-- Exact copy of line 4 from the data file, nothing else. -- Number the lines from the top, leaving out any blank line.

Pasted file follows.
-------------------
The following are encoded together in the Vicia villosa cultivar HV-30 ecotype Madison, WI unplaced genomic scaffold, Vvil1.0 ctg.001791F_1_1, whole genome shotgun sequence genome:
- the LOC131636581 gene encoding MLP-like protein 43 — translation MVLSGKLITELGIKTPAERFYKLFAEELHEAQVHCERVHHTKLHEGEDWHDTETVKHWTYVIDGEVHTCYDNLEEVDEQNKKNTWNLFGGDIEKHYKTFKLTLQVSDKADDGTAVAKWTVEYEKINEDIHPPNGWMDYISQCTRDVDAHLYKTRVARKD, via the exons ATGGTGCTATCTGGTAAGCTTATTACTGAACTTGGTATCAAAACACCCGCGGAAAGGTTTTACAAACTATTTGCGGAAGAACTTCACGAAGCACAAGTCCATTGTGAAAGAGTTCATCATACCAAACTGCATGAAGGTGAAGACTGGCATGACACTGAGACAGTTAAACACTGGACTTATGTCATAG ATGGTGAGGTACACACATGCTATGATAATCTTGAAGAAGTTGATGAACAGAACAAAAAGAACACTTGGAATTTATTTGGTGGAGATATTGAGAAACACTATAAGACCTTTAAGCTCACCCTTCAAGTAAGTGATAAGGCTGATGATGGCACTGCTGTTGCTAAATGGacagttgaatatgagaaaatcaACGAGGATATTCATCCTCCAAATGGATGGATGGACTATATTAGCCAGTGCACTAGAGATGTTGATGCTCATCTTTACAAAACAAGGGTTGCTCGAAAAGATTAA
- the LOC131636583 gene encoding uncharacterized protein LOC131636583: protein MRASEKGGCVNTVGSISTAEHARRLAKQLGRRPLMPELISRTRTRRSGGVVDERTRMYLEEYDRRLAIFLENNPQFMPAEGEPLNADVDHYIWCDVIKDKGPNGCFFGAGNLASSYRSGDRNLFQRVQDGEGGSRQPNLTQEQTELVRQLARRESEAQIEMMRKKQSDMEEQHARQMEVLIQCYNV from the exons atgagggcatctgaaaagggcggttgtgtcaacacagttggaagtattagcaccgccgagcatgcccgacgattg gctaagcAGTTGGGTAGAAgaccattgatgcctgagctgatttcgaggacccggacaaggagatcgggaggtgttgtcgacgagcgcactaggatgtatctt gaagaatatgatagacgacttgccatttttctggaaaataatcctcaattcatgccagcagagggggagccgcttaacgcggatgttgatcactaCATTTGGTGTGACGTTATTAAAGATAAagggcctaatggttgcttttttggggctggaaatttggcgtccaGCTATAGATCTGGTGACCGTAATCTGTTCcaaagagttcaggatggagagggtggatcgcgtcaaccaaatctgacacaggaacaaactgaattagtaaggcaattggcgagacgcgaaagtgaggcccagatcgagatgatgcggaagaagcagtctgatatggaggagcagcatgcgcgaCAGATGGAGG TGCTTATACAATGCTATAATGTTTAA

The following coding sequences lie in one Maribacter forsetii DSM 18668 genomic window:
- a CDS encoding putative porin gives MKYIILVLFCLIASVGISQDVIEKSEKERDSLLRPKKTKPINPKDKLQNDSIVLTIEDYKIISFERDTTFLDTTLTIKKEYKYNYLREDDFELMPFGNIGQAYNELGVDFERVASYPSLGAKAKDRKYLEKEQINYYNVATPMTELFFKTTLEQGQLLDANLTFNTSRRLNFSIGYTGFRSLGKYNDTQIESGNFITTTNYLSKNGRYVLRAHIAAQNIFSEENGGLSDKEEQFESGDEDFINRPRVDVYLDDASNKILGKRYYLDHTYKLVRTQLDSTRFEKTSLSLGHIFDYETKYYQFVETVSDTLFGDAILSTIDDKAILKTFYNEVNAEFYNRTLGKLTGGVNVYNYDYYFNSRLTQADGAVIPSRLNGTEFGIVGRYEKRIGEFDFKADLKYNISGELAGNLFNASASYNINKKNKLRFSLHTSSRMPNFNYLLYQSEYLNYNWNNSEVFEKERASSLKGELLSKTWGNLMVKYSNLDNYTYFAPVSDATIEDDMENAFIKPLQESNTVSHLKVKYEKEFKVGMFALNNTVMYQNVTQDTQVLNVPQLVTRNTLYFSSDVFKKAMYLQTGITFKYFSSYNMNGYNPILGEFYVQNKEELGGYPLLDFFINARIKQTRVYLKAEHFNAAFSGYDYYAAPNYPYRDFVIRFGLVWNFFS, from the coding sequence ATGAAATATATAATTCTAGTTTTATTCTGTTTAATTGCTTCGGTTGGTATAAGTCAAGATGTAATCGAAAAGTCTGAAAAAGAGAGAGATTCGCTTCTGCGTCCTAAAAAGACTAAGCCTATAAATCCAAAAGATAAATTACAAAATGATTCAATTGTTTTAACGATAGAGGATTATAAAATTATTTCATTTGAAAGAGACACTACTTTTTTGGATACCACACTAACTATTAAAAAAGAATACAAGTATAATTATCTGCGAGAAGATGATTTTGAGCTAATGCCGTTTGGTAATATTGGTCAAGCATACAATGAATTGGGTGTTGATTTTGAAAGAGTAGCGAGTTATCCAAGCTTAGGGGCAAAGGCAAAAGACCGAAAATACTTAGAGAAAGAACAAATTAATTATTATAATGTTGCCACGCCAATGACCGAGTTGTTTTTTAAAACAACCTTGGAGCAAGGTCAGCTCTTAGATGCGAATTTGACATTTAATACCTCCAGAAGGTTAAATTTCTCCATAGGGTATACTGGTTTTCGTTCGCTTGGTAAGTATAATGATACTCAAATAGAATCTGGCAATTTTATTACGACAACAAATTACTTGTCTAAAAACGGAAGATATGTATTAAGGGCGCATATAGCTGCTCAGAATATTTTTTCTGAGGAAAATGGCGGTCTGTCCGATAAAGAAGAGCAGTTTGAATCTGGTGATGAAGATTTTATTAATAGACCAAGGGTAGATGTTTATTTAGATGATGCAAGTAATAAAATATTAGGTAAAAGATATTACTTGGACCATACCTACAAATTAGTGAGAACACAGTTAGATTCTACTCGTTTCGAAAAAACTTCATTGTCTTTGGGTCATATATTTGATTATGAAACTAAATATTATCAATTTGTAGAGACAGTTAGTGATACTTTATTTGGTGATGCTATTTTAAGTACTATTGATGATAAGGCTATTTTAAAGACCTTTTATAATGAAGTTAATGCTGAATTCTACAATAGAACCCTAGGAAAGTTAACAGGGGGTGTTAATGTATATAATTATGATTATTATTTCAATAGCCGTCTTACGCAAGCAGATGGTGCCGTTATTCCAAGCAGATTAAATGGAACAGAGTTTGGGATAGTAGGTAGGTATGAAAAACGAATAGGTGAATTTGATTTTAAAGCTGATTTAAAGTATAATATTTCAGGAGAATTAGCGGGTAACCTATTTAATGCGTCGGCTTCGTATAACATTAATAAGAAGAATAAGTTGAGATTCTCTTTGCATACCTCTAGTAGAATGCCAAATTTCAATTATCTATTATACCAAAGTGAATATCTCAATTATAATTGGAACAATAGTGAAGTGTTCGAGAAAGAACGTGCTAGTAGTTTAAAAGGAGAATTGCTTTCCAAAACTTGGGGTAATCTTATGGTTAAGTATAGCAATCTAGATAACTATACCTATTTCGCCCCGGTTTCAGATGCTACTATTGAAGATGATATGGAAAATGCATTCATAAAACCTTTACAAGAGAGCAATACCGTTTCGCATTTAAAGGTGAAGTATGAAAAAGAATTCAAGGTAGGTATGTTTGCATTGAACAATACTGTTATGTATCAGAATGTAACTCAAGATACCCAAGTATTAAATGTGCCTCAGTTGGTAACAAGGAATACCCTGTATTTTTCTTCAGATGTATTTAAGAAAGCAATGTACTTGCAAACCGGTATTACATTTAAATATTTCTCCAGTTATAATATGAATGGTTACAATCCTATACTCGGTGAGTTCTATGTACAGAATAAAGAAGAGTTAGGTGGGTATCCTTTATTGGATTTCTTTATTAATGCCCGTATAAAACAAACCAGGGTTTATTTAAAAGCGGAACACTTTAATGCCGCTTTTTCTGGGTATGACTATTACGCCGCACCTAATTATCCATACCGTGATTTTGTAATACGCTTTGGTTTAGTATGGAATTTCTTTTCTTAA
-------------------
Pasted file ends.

The following coding sequences lie in one Maribacter forsetii DSM 18668 genomic window: